The “sharply deteriorated religious-freedom conditions” in Iran are the focus of the cover and introduction to the latest annual report by the US Commission on International Religious Freedom.
The cover of the report, which was published yesterday, features a photograph of Mahsa Amini, alongside the names of scores of Iranians imprisoned on account of their religious beliefs, including a dozen Christians.
The report begins by explaining how protests erupted in Iran following the death in custody of Mahsa Amini, “because her visible hair violated the government’s religiously grounded headscarf law”.
“Outraged by this flagrant denial of life,” the report goes on, “young women and girls led hundreds of thousands of fellow Iranians in peaceful protests asserting their right to freedom of religion or belief, risking severe punishment, permanent injury, and even death.”
The cover, USCIRF says, “honors the many Iranians, known and unknown, held in prison in 2022 on account of their religious beliefs, activity, or identity by displaying the names of the individuals from Iran who are included in USCIRF’s Freedom of Religion or Belief Victims List”.
Among the names listed are a dozen Christians: Malihe Nazari, Joseph Shahbazian, Gholamreza Keyvanmanesh, Morteza Mashoodkari, Ahmad Sarparast, Ayoob Poor-Rezazadeh, Alireza Nourmohammadi, Amin Khaki, Milad Goodarzi, Abdolreza (Matthias) Ali-Haghnejad, Zaman (Saheb) Fadaie, and Yousef Nadarkhani.
The report also highlights the cases of Anooshavan Avedian, Abbas Soori, Maryam Mohammadi, Rahmat Rostamipour, Nasser Navard Gol-Tapeh, and Fariba Dalir, as well as the Christian converts “pressured to abandon their faith” in Dezful, and Armenian church leaders “pressured … to issue statements supporting the government”.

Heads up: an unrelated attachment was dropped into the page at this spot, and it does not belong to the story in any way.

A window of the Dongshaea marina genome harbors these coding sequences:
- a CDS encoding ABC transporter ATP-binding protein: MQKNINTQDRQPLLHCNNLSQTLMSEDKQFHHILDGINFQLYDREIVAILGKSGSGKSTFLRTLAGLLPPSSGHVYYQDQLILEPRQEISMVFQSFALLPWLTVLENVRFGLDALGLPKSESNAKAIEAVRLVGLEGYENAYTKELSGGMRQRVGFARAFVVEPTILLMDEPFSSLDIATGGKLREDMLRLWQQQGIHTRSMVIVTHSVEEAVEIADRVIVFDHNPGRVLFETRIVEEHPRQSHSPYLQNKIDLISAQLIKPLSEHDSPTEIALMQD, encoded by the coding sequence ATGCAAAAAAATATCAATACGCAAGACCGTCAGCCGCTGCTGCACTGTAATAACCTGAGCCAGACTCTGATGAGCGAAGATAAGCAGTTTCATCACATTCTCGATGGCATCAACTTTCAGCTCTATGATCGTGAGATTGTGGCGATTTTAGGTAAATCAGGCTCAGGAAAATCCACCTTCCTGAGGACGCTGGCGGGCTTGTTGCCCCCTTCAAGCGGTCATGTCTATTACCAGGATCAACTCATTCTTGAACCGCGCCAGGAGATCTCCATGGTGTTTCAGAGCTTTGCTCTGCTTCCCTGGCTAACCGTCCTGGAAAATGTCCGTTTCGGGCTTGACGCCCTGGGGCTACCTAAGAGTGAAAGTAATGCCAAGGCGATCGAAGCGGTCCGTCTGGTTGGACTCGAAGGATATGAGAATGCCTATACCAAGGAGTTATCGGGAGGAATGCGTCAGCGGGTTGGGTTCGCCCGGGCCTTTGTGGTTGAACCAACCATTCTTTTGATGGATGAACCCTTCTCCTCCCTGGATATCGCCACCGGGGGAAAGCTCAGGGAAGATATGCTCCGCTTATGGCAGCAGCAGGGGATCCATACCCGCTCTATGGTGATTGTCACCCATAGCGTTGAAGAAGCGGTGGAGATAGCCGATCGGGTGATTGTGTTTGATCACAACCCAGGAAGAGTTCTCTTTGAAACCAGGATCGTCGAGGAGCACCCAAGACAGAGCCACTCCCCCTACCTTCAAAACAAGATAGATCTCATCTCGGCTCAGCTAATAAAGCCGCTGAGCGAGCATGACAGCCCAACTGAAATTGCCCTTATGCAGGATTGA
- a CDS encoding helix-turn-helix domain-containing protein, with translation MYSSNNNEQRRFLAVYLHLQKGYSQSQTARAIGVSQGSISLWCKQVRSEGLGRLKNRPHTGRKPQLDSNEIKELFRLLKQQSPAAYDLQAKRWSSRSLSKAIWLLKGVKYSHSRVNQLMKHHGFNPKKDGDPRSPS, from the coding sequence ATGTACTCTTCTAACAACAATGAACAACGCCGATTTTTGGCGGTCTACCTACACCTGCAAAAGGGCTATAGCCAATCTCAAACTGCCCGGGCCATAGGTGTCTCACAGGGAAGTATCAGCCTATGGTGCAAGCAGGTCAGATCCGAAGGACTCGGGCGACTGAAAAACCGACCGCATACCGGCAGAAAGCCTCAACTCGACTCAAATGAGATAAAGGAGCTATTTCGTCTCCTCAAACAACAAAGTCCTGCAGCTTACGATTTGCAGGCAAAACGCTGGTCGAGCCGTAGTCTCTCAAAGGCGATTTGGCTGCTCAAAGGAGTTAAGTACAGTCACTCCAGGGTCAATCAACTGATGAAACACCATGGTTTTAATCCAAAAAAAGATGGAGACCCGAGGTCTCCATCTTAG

“Iranian authorities’ repression of freedom of religion or belief has been a decades-long campaign targeting both religious minorities and members of the majority Shi’a Muslim community,” the report explains.
“During 2022, in addition to its repression of protesters, Iran’s leadership continued to target members of the Baha’i, Christian, Gonabadi Sufi, Zoroastrian, Yarsani, Sunni Muslim, Shi’a Muslim, and nonreligious communities with harassment, arrests, egregiously long prison sentences, multi- year internal exiles, or bans on participating in political and social activities.”
USCIRF recommends that the US State Department re-designates Iran as a Country of Particular Concern for “systematic, egregious, and ongoing violations of religious freedom”; “imposes targeted sanctions on Iranian government agencies and officials responsible for severe violations of religious freedom”; “continues to coordinate international action to lift the veil of impunity under which Iran’s leadership continues to operate”; and “prioritizes resettlement for survivors of the most egregious forms of religious persecution, including Iranian religious minorities”.